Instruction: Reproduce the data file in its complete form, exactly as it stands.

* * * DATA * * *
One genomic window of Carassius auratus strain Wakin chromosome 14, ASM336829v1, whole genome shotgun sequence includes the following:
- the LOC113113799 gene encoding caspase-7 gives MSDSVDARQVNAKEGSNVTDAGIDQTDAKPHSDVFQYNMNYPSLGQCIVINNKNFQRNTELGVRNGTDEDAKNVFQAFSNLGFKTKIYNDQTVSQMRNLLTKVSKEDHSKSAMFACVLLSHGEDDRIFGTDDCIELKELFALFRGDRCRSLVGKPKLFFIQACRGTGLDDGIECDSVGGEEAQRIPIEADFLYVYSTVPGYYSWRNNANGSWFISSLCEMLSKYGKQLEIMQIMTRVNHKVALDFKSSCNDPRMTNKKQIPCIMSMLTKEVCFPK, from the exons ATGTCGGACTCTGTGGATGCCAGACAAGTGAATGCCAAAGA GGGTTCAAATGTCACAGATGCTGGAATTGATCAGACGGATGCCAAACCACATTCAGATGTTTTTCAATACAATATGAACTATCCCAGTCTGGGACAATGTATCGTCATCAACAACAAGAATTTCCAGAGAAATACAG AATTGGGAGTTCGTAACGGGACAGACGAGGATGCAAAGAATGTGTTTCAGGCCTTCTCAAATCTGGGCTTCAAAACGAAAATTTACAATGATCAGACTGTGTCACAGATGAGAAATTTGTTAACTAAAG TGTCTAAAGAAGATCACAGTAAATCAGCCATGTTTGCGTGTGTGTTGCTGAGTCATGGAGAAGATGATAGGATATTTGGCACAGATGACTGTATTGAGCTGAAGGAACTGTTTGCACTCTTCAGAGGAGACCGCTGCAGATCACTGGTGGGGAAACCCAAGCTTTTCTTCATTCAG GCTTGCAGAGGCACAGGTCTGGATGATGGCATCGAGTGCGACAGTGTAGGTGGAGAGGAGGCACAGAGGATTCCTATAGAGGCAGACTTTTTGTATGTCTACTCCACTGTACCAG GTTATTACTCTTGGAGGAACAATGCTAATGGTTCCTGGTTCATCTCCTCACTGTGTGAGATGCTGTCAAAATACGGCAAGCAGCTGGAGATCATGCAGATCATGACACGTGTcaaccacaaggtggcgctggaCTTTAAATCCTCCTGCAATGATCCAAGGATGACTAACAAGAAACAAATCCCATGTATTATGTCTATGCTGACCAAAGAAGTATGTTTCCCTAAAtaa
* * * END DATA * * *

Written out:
One genomic window of Carassius auratus strain Wakin chromosome 14, ASM336829v1, whole genome shotgun sequence includes the following:
- the LOC113113799 gene encoding caspase-7 gives MSDSVDARQVNAKEGSNVTDAGIDQTDAKPHSDVFQYNMNYPSLGQCIVINNKNFQRNTELGVRNGTDEDAKNVFQAFSNLGFKTKIYNDQTVSQMRNLLTKVSKEDHSKSAMFACVLLSHGEDDRIFGTDDCIELKELFALFRGDRCRSLVGKPKLFFIQACRGTGLDDGIECDSVGGEEAQRIPIEADFLYVYSTVPGYYSWRNNANGSWFISSLCEMLSKYGKQLEIMQIMTRVNHKVALDFKSSCNDPRMTNKKQIPCIMSMLTKEVCFPK, from the exons ATGTCGGACTCTGTGGATGCCAGACAAGTGAATGCCAAAGA GGGTTCAAATGTCACAGATGCTGGAATTGATCAGACGGATGCCAAACCACATTCAGATGTTTTTCAATACAATATGAACTATCCCAGTCTGGGACAATGTATCGTCATCAACAACAAGAATTTCCAGAGAAATACAG AATTGGGAGTTCGTAACGGGACAGACGAGGATGCAAAGAATGTGTTTCAGGCCTTCTCAAATCTGGGCTTCAAAACGAAAATTTACAATGATCAGACTGTGTCACAGATGAGAAATTTGTTAACTAAAG TGTCTAAAGAAGATCACAGTAAATCAGCCATGTTTGCGTGTGTGTTGCTGAGTCATGGAGAAGATGATAGGATATTTGGCACAGATGACTGTATTGAGCTGAAGGAACTGTTTGCACTCTTCAGAGGAGACCGCTGCAGATCACTGGTGGGGAAACCCAAGCTTTTCTTCATTCAG GCTTGCAGAGGCACAGGTCTGGATGATGGCATCGAGTGCGACAGTGTAGGTGGAGAGGAGGCACAGAGGATTCCTATAGAGGCAGACTTTTTGTATGTCTACTCCACTGTACCAG GTTATTACTCTTGGAGGAACAATGCTAATGGTTCCTGGTTCATCTCCTCACTGTGTGAGATGCTGTCAAAATACGGCAAGCAGCTGGAGATCATGCAGATCATGACACGTGTcaaccacaaggtggcgctggaCTTTAAATCCTCCTGCAATGATCCAAGGATGACTAACAAGAAACAAATCCCATGTATTATGTCTATGCTGACCAAAGAAGTATGTTTCCCTAAAtaa